Ok, so this can be anything really, but once again, we can use standard musical tricks to cover most bases.
One of the easiest and most commonly used methods is the use of musical dissonance.
This is where you play 2 or more notes that don’t naturally fit together in a chord or scale, usually close together. Eg: C and B played together and maybe even add a C#. Three notes a semitone apart played together are not at all nice to listen to. They don’t really belong together and so create a sense of displacement and discomfort.
Try using different and instruments to play each separate dissonant note.
Eg: Cello holding C, Trumpet playing C# and a flute on B.
Slow building expectation of something bad about to happen
This is the most effective and by far the hardest to emulate musically. For this to be effective you need to be able to build using dynamics, texture and complexity. You can use just one or two of these but with inferior results.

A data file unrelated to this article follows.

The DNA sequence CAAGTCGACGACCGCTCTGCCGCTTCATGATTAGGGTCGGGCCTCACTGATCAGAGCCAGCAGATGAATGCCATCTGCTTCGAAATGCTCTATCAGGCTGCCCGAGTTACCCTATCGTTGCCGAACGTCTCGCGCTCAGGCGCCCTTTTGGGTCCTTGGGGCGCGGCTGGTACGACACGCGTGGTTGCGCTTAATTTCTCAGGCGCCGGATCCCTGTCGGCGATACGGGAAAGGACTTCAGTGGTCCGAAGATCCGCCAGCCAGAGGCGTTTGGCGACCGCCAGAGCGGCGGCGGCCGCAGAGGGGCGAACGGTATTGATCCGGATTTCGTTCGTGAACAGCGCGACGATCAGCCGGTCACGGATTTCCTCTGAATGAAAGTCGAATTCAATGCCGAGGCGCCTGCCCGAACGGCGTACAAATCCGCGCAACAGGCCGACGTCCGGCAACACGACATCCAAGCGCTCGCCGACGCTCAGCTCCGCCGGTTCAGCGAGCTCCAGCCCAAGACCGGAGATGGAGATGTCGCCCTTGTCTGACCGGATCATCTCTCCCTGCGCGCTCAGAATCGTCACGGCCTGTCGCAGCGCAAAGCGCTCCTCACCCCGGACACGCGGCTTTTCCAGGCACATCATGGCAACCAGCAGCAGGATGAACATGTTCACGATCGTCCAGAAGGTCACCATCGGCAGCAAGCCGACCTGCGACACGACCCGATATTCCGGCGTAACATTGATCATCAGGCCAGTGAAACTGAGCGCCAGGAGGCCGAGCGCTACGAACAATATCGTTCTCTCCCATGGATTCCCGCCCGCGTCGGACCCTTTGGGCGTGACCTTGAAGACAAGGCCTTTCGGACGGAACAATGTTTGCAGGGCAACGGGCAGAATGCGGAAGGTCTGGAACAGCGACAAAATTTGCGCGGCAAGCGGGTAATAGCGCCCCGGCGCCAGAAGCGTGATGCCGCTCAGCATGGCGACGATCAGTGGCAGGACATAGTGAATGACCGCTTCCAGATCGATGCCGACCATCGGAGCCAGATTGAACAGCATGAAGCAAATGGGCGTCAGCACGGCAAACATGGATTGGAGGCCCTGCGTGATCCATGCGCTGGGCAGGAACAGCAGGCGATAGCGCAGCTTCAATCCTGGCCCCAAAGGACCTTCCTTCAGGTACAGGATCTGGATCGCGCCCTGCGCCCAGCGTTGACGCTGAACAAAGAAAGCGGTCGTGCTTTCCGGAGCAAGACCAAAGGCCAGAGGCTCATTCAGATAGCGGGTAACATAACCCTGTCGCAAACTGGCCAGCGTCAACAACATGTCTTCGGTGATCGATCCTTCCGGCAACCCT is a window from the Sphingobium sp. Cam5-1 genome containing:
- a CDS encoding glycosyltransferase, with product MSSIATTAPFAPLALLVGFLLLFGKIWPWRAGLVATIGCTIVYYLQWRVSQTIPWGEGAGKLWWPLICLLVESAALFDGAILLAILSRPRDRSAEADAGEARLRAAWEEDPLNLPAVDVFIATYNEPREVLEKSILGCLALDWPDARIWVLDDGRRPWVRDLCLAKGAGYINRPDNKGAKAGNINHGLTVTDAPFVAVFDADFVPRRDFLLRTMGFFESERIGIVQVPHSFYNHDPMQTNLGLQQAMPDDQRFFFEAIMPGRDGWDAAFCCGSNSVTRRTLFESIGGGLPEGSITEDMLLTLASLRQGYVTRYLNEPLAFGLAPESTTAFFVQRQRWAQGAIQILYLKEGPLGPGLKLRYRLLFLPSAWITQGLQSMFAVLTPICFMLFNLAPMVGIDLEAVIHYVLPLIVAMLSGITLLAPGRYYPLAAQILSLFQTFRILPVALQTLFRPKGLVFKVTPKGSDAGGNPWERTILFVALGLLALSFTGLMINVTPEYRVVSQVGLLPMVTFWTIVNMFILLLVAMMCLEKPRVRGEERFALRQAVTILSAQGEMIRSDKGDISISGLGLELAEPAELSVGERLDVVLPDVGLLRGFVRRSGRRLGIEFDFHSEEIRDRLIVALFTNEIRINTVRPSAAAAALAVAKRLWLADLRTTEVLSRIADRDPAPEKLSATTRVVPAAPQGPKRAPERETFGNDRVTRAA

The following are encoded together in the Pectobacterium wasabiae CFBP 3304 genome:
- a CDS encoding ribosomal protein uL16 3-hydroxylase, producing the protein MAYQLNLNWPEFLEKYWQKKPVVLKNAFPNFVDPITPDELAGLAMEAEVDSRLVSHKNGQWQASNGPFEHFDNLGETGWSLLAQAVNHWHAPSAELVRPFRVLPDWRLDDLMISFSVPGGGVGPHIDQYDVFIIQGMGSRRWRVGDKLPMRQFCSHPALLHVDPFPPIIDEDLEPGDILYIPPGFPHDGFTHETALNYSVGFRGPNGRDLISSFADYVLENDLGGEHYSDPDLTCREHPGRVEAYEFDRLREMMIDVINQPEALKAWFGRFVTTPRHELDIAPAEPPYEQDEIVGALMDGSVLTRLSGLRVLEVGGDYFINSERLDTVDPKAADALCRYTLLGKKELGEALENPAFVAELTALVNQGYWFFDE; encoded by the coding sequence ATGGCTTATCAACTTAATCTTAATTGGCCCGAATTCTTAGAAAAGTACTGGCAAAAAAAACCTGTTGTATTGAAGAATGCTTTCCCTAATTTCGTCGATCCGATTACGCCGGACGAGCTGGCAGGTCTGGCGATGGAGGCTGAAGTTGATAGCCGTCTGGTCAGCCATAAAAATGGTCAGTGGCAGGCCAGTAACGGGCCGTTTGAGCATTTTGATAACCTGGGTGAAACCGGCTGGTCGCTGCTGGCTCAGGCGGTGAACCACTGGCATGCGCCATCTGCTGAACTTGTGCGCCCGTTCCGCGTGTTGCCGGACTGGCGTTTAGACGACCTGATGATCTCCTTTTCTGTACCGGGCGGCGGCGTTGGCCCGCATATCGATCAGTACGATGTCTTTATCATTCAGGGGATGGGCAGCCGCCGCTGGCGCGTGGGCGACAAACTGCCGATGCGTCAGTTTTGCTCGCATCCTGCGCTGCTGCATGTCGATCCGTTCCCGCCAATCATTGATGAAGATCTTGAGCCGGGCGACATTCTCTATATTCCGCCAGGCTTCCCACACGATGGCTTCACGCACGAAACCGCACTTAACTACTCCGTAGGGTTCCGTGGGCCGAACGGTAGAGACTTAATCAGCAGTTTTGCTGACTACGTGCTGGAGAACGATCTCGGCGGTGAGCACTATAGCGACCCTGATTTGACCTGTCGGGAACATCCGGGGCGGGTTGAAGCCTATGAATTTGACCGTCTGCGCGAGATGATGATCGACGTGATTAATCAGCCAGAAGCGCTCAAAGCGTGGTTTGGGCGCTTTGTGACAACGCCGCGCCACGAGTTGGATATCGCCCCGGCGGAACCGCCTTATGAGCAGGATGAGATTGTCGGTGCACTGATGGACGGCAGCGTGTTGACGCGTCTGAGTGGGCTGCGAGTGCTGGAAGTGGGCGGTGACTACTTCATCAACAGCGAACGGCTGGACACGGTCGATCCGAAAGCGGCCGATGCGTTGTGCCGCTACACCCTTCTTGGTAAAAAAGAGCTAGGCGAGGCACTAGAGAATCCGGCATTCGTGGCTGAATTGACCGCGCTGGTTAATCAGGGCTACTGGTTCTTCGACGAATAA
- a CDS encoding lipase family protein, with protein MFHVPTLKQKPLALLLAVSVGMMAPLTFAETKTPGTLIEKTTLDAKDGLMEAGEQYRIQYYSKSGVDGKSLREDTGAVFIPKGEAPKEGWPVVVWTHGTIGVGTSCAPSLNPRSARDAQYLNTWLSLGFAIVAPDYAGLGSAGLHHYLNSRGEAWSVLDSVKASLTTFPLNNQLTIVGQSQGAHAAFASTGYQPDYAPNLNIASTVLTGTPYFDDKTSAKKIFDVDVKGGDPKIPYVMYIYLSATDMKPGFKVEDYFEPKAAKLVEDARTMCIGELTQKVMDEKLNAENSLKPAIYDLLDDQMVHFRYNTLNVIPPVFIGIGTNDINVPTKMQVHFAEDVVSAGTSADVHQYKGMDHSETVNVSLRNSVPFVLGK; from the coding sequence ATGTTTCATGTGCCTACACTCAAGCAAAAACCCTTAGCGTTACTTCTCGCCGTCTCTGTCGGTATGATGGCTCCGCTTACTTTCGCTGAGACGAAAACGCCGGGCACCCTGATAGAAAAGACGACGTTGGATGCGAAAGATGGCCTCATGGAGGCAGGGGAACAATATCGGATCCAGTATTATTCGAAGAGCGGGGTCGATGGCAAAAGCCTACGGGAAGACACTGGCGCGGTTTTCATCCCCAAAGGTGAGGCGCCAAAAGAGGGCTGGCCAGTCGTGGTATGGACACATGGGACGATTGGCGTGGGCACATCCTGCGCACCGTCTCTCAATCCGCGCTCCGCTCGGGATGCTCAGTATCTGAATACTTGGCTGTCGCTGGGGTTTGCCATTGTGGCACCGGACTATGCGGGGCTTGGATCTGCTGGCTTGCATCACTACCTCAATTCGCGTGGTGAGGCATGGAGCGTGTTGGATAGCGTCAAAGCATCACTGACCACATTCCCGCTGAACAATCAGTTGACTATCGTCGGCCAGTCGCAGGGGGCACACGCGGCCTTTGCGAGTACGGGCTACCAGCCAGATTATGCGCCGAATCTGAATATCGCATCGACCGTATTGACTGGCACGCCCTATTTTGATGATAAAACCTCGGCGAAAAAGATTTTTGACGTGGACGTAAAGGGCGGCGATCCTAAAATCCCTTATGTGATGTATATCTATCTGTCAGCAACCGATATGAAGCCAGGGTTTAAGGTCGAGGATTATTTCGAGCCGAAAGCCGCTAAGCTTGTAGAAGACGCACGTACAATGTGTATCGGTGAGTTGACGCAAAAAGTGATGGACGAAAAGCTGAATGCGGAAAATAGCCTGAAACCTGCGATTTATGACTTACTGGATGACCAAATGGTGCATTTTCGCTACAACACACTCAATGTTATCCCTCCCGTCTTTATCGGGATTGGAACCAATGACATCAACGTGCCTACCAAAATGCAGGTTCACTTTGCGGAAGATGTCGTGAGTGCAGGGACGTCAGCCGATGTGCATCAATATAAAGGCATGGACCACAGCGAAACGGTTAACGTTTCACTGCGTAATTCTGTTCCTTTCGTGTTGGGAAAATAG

A great example of this is the theme for “Alien” by Jerry Goldsmith that I’ve just been listening to and mentioned earlier, particularly at 1:17 where he builds using the whole orchestra then adds a few Hits to accentuate the climax.
Another great example of this is “Butterflies” by Akira Yamaoka
from “Silent Hill”.
There are many other little tricks to try like emulating a racing heartbeat, using hints of popular scary themes as a memory hook, making little scuttling sounds to emulate insects crawling up your back and so on. I’ve only just touched the surface here.
What you’ll find, though, is that once you start, you’ll have a whole bunch of ideas come to you. Just try and take it one effect at a time and be patient with your composing. You’ll be doing yourself and your listeners a big favour.
Always remember that your aim for composing is to improve the lives of others around you. In this case, a little bit of adrenalin pumping through the veins can do them a world of good.
Enjoy freaking people out.